You can end up on the inside(in between their arms)at any point during a fight and sometimes that might be where you were trying to get depending on what tactics & techniques your employing,but keep in mind that at any point and on either side,you can use the Hubud concept to slip to either outside.You might parry or block and then have to parry/block with the crossover hand.This could happen several times.The crossover hand may also come across with the elbow out and up high and shoulder raised for protection although it's unlikely they should have time to get another punch off,but you never know and you might simply screw up.Also,there is nothing wrong with the direct approach either as you could parry or block the first punch(either inside or out doesn't matter)and strike them with the crossover hand and then go into the passing movement.If your strike does enough damage,then simply follow up.If it doesn't,then you'll be in a much better position to launch an offense than if you had stayed in the pocket.A simultaneous offensive movement when executing a defensive movement is ideal under most circumstances.
Also don't forget that you can always clinch,uppercut,throw,takedown,elbow etc.if your on the inside.You don't HAVE to be on the outside or take their back,it just a better position.And were talking momentary transitory positions of control and advantage to escape or finish since you must grapple or grab to full control someones movement for any duration.
The concept of Hubud is extremely useful to Police Officer since they have to deal with all kinds of aggression,gain control & yet must retain a great deal of restraint themselves.MMA offers much,but at the same time is not in proper context for the LEO who might encounter guns,knives and sticks as well as gun grab attempts to their weapon.
Hubud is not some end all be all technique that will make you an unbeatable warrior for such techniques do not truly exist.I use to word concept repeatedly to emphasize just using Hubud as a guideline to explore different methods and variations rather than getting locked into an exact way of doing something.It should flow smoothly with everything else you do,if it doesn't,then tweak it so that it does. Hubud is a fantastic tool to add to your defensive toolbox,but keep it's limitations in perspective and make it your own by being adaptive and tailor it for you and the specific scenario at hand.Drill it until you can respond instinctively and with the appropriate method selection.Play around with different ideas such as using elbows etc. and just generally mixing it up.Also,don't get hung up on the term "Hubud" since all it is a label to use as a reference.Don't become overly concerned about what is or isn't Hubud or technical definition of where it starts or stops.That is the domain of those pursuing traditional or classical Martial Arts.Don't box yourself in with labels,organizing or classifying techniques.Free yourself from such indoctrination and keep a open & flowing mind.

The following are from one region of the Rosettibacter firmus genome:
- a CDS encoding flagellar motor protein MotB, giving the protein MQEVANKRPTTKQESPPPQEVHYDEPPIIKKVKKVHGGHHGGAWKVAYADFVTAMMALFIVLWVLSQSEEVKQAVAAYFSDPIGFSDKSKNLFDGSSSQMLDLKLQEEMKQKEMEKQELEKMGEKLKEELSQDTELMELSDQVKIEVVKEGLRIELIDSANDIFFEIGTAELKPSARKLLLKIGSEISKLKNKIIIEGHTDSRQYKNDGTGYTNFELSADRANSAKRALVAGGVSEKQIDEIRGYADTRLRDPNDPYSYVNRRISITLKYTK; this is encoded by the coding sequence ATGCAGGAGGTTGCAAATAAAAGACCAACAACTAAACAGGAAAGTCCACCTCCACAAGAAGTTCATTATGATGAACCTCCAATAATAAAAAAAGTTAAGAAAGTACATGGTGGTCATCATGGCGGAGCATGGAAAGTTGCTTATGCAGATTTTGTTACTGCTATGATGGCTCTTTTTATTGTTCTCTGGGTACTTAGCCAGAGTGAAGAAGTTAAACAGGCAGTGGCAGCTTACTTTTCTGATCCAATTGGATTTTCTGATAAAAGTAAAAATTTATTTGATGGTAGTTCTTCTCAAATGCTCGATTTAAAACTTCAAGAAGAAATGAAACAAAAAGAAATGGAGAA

As Bruce Lee made the said in the Tao of Jeet Kune Do....."Before I studied the Art,a punch to me was just a punch,a kick was just a kick.After I studied the art,a punch was no longer a punch and a kick no longer a kick.Now that I understand the art,a punch is just a punch and the kick just a kick."
Ideally it is best to not have to defend(parry,block,jam,shield)at all by controlling the distance,using timing and effectively setting up your opponent so that He doesn't have time to counter.You usually never go into(especially stay)toe-to-toe/face to face/nose-to-nose(in punching range) with a capable/able(one that can hit back) opponent unless you have done something to hinder or completely nullify(even if momentary) his ability to hit you(by setting up-bait,distractions,feints/you in advantageous position-him in bad one[temporary(transitional positional or angle for technique and/or to finish or to "permanent"control)or Permanent(holds,pins,locks etc. or finish-He can't launch effective offense,or counters or too injured to fight back],angles,positioning,slipping,parrying,trapping,jamming etc.)and would only stay in that range if you have the opponent hurt and are finishing the fight.Otherwise,you stay outside and either escape or enter(close)with the intent to gain a superior position for control and/or end the fight and should always be looking to achieve that and any defensive methods you have to do(in & out of that range) are done in transition to something else.
NOTE* Enshin Karates Sabaki Method of getting to the Blind spot is getting to the side or back behind the the lead leg AND lead leg.Usually done by parrying the lead hand,grabbing it taking it cross-body.With a front leg sweep.Combination grab lead hand,sweep lead leg and move to the outside and behind shifting and/or turning stepping/essentially step and then C-step or in a spiraling or rotating movement.
at 9:44 AM